Ron Cox marked the 100th anniversary of the founding of the American Legion in 1919 by spending close to a year sculpting the busts of three co-founders — Theodore Roosevelt Jr., William J. Donovan and Eric Fisher Woods — along with American Expeditionary Force Gen. John J. Pershing.

A display in the lobby at Post 66 in Sahuarita features the sculptures.

Cox was a dental technician and owned a dental lab near Seattle. When he moved to Green Valley, friend Gary Ballew introduced him to GVR’s Clay Studio, where learning to sculpt larger pieces came natural.

“I took to clay quite easily and fell in love with sculpting,” he said. “I learned how to look at depth and features.”

Gary Hoffman, commander of American Legion Post 66, said Cox worked solely from four photos for the sculptures.

“After I saw them I realized how important they are, not only to this post but to the entire American Legion. Nobody else, to my knowledge, in this state or in the nation has anything like this on display,” Hoffman said. “They’re awesome. For the post, it’s a high point of showing people the history.”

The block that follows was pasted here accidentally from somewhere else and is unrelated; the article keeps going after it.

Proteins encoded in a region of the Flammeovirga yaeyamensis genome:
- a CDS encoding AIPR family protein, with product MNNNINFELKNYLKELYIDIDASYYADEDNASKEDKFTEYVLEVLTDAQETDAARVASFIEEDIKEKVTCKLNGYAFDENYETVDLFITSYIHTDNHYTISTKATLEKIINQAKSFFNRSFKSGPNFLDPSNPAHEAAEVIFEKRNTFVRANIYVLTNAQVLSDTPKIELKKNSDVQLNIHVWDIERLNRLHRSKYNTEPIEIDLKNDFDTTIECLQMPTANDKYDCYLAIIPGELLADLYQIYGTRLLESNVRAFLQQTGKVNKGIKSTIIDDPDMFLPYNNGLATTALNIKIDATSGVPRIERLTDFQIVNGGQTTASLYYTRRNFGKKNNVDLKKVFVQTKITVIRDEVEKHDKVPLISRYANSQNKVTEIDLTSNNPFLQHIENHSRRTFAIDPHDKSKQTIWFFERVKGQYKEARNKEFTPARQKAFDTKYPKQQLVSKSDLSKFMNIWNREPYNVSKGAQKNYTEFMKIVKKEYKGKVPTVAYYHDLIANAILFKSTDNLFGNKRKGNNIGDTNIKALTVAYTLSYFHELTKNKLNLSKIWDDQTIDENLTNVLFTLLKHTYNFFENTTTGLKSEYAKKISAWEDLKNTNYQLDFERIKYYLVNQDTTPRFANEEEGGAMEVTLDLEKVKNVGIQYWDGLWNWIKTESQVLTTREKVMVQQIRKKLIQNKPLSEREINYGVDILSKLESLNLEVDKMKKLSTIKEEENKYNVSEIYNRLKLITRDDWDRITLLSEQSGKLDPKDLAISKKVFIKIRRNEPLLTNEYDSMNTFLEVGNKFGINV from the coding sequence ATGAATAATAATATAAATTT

Hoffman said the post marked the 100th birthday of the American Legion last spring with a party and the busts will be on permanent display. They are in the foyer, which allows public access, and they welcome people coming by to see them, he said.

Getting it started

Cox, an Army veteran, would start a bust with about 25 pounds of clay.

“Then I start adding features. The nose is the starting point. Everything goes back from there. The eyes are the most difficult to do,” he said.

Each bust took about three months; there was a lot of down time during drying, he said.

How does he know when a work is finished?

“When it’s pleasing to me. I’ll think I’m done yet I’ll pick at it for about a week and a half. More than anything, it’s paying attention to detail,” he said.

Then comes painting. When Cox is done applying spray paint with gold, brown, copper and/or bronze shades, each sculpture appears to be made of bronze.

Paying close attention to detail is especially evident in his sculpture of Abraham Lincoln, a familiar figure to most people.

His favorite sculpture is one of his granddaughter Amanda Wright when she was 25. As he worked on it he noticed how much she looked like Cox’s wife, June, at that age.

He named the sculpture “Heartstring.”



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